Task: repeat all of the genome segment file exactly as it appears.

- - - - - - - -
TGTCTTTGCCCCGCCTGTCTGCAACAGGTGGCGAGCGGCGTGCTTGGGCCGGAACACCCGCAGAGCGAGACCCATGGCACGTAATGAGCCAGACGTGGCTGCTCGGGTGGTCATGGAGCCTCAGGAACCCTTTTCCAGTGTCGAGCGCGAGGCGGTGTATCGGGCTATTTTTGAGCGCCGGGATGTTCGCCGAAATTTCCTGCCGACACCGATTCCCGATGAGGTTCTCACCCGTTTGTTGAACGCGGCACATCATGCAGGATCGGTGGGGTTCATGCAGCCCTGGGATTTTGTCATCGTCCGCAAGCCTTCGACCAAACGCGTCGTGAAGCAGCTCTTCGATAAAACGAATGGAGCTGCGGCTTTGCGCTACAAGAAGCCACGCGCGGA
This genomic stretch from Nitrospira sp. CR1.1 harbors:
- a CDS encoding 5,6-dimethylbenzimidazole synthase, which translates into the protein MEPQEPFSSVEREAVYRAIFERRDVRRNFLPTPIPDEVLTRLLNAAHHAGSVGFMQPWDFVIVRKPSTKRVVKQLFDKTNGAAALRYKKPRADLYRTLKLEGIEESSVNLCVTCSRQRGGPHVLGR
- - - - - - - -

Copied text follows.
TGTCTTTGCCCCGCCTGTCTGCAACAGGTGGCGAGCGGCGTGCTTGGGCCGGAACACCCGCAGAGCGAGACCCATGGCACGTAATGAGCCAGACGTGGCTGCTCGGGTGGTCATGGAGCCTCAGGAACCCTTTTCCAGTGTCGAGCGCGAGGCGGTGTATCGGGCTATTTTTGAGCGCCGGGATGTTCGCCGAAATTTCCTGCCGACACCGATTCCCGATGAGGTTCTCACCCGTTTGTTGAACGCGGCACATCATGCAGGATCGGTGGGGTTCATGCAGCCCTGGGATTTTGTCATCGTCCGCAAGCCTTCGACCAAACGCGTCGTGAAGCAGCTCTTCGATAAAACGAATGGAGCTGCGGCTTTGCGCTACAAGAAGCCACGCGCGGA
This genomic stretch from Nitrospira sp. CR1.1 harbors:
- a CDS encoding 5,6-dimethylbenzimidazole synthase, which translates into the protein MEPQEPFSSVEREAVYRAIFERRDVRRNFLPTPIPDEVLTRLLNAAHHAGSVGFMQPWDFVIVRKPSTKRVVKQLFDKTNGAAALRYKKPRADLYRTLKLEGIEESSVNLCVTCSRQRGGPHVLGR